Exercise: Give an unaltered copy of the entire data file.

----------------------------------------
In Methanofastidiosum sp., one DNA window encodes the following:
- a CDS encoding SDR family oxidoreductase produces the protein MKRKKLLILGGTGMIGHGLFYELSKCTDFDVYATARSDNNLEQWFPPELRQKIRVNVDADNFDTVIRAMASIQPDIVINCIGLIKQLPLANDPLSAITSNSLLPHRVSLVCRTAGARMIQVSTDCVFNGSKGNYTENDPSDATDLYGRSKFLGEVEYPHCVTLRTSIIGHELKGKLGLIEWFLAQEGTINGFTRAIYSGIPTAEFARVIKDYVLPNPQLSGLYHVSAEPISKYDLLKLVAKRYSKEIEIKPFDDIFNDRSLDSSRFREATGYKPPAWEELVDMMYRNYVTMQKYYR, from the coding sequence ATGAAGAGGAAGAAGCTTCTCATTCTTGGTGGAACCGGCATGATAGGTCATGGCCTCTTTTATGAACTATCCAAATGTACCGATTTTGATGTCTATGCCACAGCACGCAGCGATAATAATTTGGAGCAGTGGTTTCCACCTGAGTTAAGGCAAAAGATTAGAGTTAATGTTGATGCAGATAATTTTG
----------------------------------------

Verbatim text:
In Methanofastidiosum sp., one DNA window encodes the following:
- a CDS encoding SDR family oxidoreductase produces the protein MKRKKLLILGGTGMIGHGLFYELSKCTDFDVYATARSDNNLEQWFPPELRQKIRVNVDADNFDTVIRAMASIQPDIVINCIGLIKQLPLANDPLSAITSNSLLPHRVSLVCRTAGARMIQVSTDCVFNGSKGNYTENDPSDATDLYGRSKFLGEVEYPHCVTLRTSIIGHELKGKLGLIEWFLAQEGTINGFTRAIYSGIPTAEFARVIKDYVLPNPQLSGLYHVSAEPISKYDLLKLVAKRYSKEIEIKPFDDIFNDRSLDSSRFREATGYKPPAWEELVDMMYRNYVTMQKYYR, from the coding sequence ATGAAGAGGAAGAAGCTTCTCATTCTTGGTGGAACCGGCATGATAGGTCATGGCCTCTTTTATGAACTATCCAAATGTACCGATTTTGATGTCTATGCCACAGCACGCAGCGATAATAATTTGGAGCAGTGGTTTCCACCTGAGTTAAGGCAAAAGATTAGAGTTAATGTTGATGCAGATAATTTTG